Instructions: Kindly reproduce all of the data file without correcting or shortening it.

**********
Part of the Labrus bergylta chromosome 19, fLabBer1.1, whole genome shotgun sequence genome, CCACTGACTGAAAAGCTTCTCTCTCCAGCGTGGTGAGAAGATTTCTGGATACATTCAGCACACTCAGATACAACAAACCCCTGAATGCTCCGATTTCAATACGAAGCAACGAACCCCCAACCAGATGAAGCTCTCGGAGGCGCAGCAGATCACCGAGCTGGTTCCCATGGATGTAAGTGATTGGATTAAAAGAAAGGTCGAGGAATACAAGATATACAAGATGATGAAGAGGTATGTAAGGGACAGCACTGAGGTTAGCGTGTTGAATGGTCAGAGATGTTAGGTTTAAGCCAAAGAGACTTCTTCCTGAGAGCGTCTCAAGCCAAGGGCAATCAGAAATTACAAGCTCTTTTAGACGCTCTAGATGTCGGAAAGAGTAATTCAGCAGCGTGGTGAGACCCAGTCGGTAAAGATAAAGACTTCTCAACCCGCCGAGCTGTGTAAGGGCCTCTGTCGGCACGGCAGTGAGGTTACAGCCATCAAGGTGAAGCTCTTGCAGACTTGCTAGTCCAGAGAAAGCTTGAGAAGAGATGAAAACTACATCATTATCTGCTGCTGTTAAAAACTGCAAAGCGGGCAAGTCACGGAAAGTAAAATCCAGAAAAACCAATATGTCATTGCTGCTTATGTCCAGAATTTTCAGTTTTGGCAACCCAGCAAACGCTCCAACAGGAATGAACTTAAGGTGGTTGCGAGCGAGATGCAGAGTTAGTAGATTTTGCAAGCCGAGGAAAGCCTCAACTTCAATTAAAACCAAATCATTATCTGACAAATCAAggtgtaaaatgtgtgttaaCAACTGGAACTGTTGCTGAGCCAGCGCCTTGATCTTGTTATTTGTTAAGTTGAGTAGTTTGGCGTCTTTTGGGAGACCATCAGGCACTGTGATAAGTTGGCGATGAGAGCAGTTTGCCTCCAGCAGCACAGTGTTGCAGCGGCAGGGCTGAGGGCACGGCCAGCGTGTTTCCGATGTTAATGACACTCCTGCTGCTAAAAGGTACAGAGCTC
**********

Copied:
Part of the Labrus bergylta chromosome 19, fLabBer1.1, whole genome shotgun sequence genome, CCACTGACTGAAAAGCTTCTCTCTCCAGCGTGGTGAGAAGATTTCTGGATACATTCAGCACACTCAGATACAACAAACCCCTGAATGCTCCGATTTCAATACGAAGCAACGAACCCCCAACCAGATGAAGCTCTCGGAGGCGCAGCAGATCACCGAGCTGGTTCCCATGGATGTAAGTGATTGGATTAAAAGAAAGGTCGAGGAATACAAGATATACAAGATGATGAAGAGGTATGTAAGGGACAGCACTGAGGTTAGCGTGTTGAATGGTCAGAGATGTTAGGTTTAAGCCAAAGAGACTTCTTCCTGAGAGCGTCTCAAGCCAAGGGCAATCAGAAATTACAAGCTCTTTTAGACGCTCTAGATGTCGGAAAGAGTAATTCAGCAGCGTGGTGAGACCCAGTCGGTAAAGATAAAGACTTCTCAACCCGCCGAGCTGTGTAAGGGCCTCTGTCGGCACGGCAGTGAGGTTACAGCCATCAAGGTGAAGCTCTTGCAGACTTGCTAGTCCAGAGAAAGCTTGAGAAGAGATGAAAACTACATCATTATCTGCTGCTGTTAAAAACTGCAAAGCGGGCAAGTCACGGAAAGTAAAATCCAGAAAAACCAATATGTCATTGCTGCTTATGTCCAGAATTTTCAGTTTTGGCAACCCAGCAAACGCTCCAACAGGAATGAACTTAAGGTGGTTGCGAGCGAGATGCAGAGTTAGTAGATTTTGCAAGCCGAGGAAAGCCTCAACTTCAATTAAAACCAAATCATTATCTGACAAATCAAggtgtaaaatgtgtgttaaCAACTGGAACTGTTGCTGAGCCAGCGCCTTGATCTTGTTATTTGTTAAGTTGAGTAGTTTGGCGTCTTTTGGGAGACCATCAGGCACTGTGATAAGTTGGCGATGAGAGCAGTTTGCCTCCAGCAGCACAGTGTTGCAGCGGCAGGGCTGAGGGCACGGCCAGCGTGTTTCCGATGTTAATGACACTCCTGCTGCTAAAAGGTACAGAGCTC